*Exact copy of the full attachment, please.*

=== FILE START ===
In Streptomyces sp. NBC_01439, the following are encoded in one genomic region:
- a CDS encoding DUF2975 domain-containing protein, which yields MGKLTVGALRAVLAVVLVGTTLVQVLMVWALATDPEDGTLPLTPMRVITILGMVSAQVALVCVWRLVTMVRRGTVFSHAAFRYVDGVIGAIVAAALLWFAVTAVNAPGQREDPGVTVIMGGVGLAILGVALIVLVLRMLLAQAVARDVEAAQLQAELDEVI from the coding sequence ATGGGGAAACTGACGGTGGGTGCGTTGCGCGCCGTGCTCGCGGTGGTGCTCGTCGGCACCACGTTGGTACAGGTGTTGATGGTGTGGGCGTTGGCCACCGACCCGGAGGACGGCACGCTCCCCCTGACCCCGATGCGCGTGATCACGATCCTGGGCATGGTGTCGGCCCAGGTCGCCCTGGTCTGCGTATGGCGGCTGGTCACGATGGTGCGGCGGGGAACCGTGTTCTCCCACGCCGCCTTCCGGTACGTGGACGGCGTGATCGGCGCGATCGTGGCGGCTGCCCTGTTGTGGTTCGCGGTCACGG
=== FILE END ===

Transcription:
In Streptomyces sp. NBC_01439, the following are encoded in one genomic region:
- a CDS encoding DUF2975 domain-containing protein, which yields MGKLTVGALRAVLAVVLVGTTLVQVLMVWALATDPEDGTLPLTPMRVITILGMVSAQVALVCVWRLVTMVRRGTVFSHAAFRYVDGVIGAIVAAALLWFAVTAVNAPGQREDPGVTVIMGGVGLAILGVALIVLVLRMLLAQAVARDVEAAQLQAELDEVI from the coding sequence ATGGGGAAACTGACGGTGGGTGCGTTGCGCGCCGTGCTCGCGGTGGTGCTCGTCGGCACCACGTTGGTACAGGTGTTGATGGTGTGGGCGTTGGCCACCGACCCGGAGGACGGCACGCTCCCCCTGACCCCGATGCGCGTGATCACGATCCTGGGCATGGTGTCGGCCCAGGTCGCCCTGGTCTGCGTATGGCGGCTGGTCACGATGGTGCGGCGGGGAACCGTGTTCTCCCACGCCGCCTTCCGGTACGTGGACGGCGTGATCGGCGCGATCGTGGCGGCTGCCCTGTTGTGGTTCGCGGTCACGG